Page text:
• Academic and Research Environment. The Southeast is brimming with opportunity for medical device companies, as the state boasts a number of medical schools and one of the country’s top technical institutes, the Georgia Institute of Technology. More importantly, Georgia is home to the Saint Joseph’s Translational Research Institute (SJTRI), a world-class medical device and therapeutics innovation center, and the Global Center for Medical Innovation (GCMI), a state-of-the-art product development center that increases the speed at which medical innovations get from concept to market. Both of these resources allow today’s medical device companies to get a leg up on competitors in other parts of the United States and enable them to get their devices to market more quickly.
  • Professional Support. As the Southeast continues to grow in this space it is important that medical device companies are supported in the overall marketplace to promote continued growth and the development of additional resources. This is where organizations such as the Southeastern Medical Device Association (SEMDA) step in. SEMDA is a nonprofit association headquartered in Atlanta that supports and promotes medical device companies throughout the Southeast. The organization provides a means for medical device companies and investors to network and build a community and provides them with the resource they need to grow.
  • Transportation. Medical device exports represent about 20.9% of revenue for companies in the United States, according to market research firm IBIS World, and they are expected to increase. The Southeast provides the ideal location for transportation between the deep-water ports in Charleston, SC, and Savannah, GA, a network of highways and railways connecting the region to other major hubs around the county, and access to the world’s busiest international airport in Atlanta. The airport puts Atlantans within five hours of any city in the continental United States.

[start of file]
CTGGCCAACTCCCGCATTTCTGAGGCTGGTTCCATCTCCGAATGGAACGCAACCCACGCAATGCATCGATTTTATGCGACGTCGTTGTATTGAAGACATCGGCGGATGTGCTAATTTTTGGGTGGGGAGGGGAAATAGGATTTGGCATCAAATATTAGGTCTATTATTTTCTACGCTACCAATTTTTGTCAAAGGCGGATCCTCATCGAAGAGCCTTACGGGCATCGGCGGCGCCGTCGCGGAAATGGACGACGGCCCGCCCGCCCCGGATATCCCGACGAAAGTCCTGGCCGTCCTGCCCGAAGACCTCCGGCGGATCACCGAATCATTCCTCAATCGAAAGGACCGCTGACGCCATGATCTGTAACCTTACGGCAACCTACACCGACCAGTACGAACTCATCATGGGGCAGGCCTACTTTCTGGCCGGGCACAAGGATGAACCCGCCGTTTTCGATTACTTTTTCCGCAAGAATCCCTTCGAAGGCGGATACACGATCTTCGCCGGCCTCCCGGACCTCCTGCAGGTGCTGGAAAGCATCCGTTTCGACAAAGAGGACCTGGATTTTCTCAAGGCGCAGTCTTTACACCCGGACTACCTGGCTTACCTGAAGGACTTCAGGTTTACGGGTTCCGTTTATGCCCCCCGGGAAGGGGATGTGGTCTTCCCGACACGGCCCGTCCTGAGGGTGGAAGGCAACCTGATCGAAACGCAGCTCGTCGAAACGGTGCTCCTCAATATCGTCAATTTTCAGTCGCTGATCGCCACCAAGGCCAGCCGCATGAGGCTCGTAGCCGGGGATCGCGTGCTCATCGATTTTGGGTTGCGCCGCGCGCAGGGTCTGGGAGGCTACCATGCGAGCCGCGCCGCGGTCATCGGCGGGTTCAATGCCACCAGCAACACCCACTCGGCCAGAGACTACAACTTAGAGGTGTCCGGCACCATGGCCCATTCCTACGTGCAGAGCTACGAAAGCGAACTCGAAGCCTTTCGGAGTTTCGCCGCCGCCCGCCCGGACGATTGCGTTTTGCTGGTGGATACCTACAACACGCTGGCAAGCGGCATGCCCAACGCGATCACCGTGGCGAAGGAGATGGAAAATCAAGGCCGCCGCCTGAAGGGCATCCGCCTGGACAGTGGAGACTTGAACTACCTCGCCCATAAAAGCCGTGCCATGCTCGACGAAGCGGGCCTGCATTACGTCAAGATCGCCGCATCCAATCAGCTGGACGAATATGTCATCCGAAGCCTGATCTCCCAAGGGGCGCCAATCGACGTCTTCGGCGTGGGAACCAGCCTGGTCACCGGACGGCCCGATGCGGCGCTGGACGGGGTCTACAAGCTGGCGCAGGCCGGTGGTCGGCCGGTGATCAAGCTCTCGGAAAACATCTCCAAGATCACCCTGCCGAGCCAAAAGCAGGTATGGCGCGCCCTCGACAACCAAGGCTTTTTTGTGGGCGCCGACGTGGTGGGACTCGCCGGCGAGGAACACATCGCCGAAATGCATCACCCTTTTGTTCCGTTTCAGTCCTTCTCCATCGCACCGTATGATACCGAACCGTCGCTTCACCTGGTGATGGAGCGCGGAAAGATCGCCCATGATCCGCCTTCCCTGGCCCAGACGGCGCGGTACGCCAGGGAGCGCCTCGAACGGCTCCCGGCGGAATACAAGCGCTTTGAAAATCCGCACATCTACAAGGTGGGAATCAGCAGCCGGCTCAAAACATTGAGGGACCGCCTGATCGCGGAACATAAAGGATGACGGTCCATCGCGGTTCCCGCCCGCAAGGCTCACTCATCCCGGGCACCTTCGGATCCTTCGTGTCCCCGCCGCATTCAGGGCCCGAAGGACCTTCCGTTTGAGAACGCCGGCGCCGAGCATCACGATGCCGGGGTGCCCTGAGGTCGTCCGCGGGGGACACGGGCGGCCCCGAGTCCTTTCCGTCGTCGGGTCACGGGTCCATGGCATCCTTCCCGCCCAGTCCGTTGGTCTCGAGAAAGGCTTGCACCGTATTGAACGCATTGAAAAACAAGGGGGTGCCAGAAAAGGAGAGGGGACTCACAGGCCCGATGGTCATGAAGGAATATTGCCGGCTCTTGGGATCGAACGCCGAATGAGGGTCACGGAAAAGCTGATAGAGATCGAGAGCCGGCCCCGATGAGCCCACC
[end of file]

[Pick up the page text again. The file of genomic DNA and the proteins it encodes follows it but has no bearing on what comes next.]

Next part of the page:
As the medical device industry continues to grow and new companies enter the market, a hub for the industry will form in the Southeast. The region provides the innovative resources and professional and financial solutions companies are looking for when determining the location for their medical device company. Could the region become the Silicon Valley of the medical device industry? Yes.

Mitchell Kopelman is the partner in charge of the technology and life sciences practice at Habif, Arogeti, & Wynn(Atlanta). He focuses on helping medical device companies with R&D tax credit studies, mergers and acquisitions, and proactive tax and accounting planning. He also works with companies as they expand globally or enter the United States. Kopelman graduated from Georgia State University with a bachelor’s degree in accounting. He can be reached at [email protected].

Ori Epstein is a tax manager in Habif, Arogeti, & Wynne’s technology and life sciences practice. He regularly speaks at medical device industry conferences on topics such as the excise tax, business trends within the medical device industry, and tax planning and preparation for medical device companies. Epstein graduated from the University of Georgia with a bachelor’s degree in accounting and a master’s of accounting with a concentration in tax. E-mail him at [email protected] 

TAGS: News
Hide comments


  • Allowed HTML tags: <em> <strong> <blockquote> <br> <p>

Plain text

  • No HTML tags allowed.
  • Web page addresses and e-mail addresses turn into links automatically.
  • Lines and paragraphs break automatically.